It is worth noting that if, as a result of this procedure, a PE sets
   up its forwarding state to receive (C-S,C-G) traffic from the source
   tree, the UMH is not necessarily the same as it would be if the PE
   had joined the source tree as a result of receiving a PIM Join for
   the same source tree from a directly attached CE.

   Note that the mechanism described in Section 7.4.1 can be leveraged
   to advertise an S-PMSI binding along with the source active messages.
   This is accomplished by using the same BGP Update message to carry
   both the NLRI of the S-PMSI A-D route and the NLRI of the Source
   Active A-D route.  (Though an implementation processing the received
   routes cannot assume that this will always be the case.)

10. Eliminating PE-PE Distribution of (C-*,C-G) State

In the ASM service model, a node that wants to become a receiver for a particular multicast group G first joins a shared tree, rooted at a rendezvous point. When the receiver detects traffic from a particular source, it has the option of joining a source tree, rooted at that source. If it does so, it has to prune that source from the shared tree, to ensure that it receives packets from that source on only one tree. Maintaining the shared tree can require considerable state, as it is necessary not only to know who the upstream and downstream nodes are, but to know which sources have been pruned off which branches of the share tree. The BGP-based signaling procedures defined in this document and in [MVPN-BGP] eliminate the need for PEs to distribute to each other any state having to do with which sources have been pruned off a shared C-tree. Those procedures do still allow multicast data traffic to travel on a shared C-tree, but they do not allow a situation in which some CEs receive (S,G) traffic on a shared tree and some on a source tree. This results in a considerable simplification of the PE-PE procedures with minimal change to the multicast service seen within the VPN. However, shared C-trees are still supported across the VPN backbone. That is, (C-*,C-G) state is distributed PE-PE, but (C-*,C-G,rpt) state is not.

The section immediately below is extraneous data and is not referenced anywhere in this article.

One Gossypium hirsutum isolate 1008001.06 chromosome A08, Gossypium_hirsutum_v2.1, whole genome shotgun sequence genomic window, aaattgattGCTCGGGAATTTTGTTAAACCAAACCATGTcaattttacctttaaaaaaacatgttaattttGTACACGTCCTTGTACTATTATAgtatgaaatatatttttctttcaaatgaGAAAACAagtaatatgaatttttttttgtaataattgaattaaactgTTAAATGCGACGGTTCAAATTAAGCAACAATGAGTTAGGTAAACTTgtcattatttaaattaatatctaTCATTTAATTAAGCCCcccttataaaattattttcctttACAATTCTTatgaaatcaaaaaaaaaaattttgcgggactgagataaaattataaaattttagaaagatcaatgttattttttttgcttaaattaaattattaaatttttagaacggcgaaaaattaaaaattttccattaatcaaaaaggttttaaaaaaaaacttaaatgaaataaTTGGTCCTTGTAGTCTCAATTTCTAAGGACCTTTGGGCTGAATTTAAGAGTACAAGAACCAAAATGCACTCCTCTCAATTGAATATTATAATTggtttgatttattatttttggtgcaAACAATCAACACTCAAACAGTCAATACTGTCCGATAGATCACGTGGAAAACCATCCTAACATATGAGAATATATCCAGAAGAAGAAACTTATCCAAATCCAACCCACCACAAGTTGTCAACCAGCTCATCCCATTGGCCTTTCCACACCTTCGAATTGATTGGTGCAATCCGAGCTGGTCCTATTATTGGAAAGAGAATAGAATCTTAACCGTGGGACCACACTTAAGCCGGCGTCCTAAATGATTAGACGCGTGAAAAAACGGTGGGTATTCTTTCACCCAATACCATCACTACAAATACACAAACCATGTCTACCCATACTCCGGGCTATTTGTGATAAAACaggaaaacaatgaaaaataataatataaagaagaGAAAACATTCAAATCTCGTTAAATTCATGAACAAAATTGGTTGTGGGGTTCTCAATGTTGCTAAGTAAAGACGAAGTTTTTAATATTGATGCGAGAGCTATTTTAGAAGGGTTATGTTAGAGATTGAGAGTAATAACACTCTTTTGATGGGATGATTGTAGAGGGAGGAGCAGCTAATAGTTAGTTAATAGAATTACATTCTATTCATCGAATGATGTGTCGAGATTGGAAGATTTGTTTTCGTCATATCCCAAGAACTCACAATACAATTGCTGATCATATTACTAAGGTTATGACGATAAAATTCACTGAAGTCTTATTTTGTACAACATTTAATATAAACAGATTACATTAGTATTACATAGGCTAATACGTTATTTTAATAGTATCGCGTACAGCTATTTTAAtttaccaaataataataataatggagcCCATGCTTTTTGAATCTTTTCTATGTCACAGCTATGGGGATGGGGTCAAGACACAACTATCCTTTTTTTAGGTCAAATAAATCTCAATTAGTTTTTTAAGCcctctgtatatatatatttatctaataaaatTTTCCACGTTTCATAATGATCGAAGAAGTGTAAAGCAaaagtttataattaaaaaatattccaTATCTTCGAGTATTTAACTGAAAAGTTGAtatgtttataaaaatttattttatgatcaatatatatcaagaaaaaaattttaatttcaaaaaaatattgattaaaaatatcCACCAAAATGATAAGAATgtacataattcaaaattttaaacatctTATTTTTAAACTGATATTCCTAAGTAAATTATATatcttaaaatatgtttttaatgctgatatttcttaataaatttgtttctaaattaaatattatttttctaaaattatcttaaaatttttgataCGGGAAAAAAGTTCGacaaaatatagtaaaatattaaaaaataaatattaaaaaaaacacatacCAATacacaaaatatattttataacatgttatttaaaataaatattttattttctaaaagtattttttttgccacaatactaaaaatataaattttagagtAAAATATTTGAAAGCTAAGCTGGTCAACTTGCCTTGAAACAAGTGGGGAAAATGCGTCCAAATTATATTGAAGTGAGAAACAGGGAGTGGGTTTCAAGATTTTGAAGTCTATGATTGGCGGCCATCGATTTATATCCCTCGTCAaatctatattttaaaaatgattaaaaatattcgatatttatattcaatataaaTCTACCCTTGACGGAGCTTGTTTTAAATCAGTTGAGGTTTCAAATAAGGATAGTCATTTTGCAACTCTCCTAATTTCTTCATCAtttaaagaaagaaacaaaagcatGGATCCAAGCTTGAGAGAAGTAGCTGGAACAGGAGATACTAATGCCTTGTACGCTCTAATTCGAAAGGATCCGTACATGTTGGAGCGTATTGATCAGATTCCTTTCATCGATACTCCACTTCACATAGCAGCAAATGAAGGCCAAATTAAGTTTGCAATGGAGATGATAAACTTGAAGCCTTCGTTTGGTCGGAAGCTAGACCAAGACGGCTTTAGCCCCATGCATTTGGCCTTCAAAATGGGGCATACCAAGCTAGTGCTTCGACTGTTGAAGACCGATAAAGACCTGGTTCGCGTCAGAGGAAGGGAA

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   In this section, we specify a number of optional procedures that go